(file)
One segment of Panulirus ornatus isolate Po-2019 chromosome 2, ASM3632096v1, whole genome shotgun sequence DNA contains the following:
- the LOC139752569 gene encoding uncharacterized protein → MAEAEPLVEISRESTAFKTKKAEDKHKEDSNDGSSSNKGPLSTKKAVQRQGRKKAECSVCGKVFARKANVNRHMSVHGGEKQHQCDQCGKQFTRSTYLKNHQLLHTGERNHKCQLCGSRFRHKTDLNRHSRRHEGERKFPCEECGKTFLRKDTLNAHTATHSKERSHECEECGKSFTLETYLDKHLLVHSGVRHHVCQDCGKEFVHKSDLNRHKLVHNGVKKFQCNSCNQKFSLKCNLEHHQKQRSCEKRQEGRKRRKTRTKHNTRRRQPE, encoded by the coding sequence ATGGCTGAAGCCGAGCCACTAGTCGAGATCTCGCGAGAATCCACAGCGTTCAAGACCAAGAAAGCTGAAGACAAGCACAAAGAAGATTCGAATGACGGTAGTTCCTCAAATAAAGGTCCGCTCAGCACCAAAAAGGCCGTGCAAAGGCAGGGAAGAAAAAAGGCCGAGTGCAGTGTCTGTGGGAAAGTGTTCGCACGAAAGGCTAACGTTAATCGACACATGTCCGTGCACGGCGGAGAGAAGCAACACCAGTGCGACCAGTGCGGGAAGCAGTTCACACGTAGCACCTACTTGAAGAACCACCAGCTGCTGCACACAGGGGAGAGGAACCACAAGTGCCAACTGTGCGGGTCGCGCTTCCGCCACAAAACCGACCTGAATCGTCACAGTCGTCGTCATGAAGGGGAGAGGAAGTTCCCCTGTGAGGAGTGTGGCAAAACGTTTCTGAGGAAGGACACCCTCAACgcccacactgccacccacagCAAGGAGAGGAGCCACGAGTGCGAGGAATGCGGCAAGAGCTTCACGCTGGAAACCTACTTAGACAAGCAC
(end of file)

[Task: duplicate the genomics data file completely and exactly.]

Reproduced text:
One segment of Panulirus ornatus isolate Po-2019 chromosome 2, ASM3632096v1, whole genome shotgun sequence DNA contains the following:
- the LOC139752569 gene encoding uncharacterized protein → MAEAEPLVEISRESTAFKTKKAEDKHKEDSNDGSSSNKGPLSTKKAVQRQGRKKAECSVCGKVFARKANVNRHMSVHGGEKQHQCDQCGKQFTRSTYLKNHQLLHTGERNHKCQLCGSRFRHKTDLNRHSRRHEGERKFPCEECGKTFLRKDTLNAHTATHSKERSHECEECGKSFTLETYLDKHLLVHSGVRHHVCQDCGKEFVHKSDLNRHKLVHNGVKKFQCNSCNQKFSLKCNLEHHQKQRSCEKRQEGRKRRKTRTKHNTRRRQPE, encoded by the coding sequence ATGGCTGAAGCCGAGCCACTAGTCGAGATCTCGCGAGAATCCACAGCGTTCAAGACCAAGAAAGCTGAAGACAAGCACAAAGAAGATTCGAATGACGGTAGTTCCTCAAATAAAGGTCCGCTCAGCACCAAAAAGGCCGTGCAAAGGCAGGGAAGAAAAAAGGCCGAGTGCAGTGTCTGTGGGAAAGTGTTCGCACGAAAGGCTAACGTTAATCGACACATGTCCGTGCACGGCGGAGAGAAGCAACACCAGTGCGACCAGTGCGGGAAGCAGTTCACACGTAGCACCTACTTGAAGAACCACCAGCTGCTGCACACAGGGGAGAGGAACCACAAGTGCCAACTGTGCGGGTCGCGCTTCCGCCACAAAACCGACCTGAATCGTCACAGTCGTCGTCATGAAGGGGAGAGGAAGTTCCCCTGTGAGGAGTGTGGCAAAACGTTTCTGAGGAAGGACACCCTCAACgcccacactgccacccacagCAAGGAGAGGAGCCACGAGTGCGAGGAATGCGGCAAGAGCTTCACGCTGGAAACCTACTTAGACAAGCAC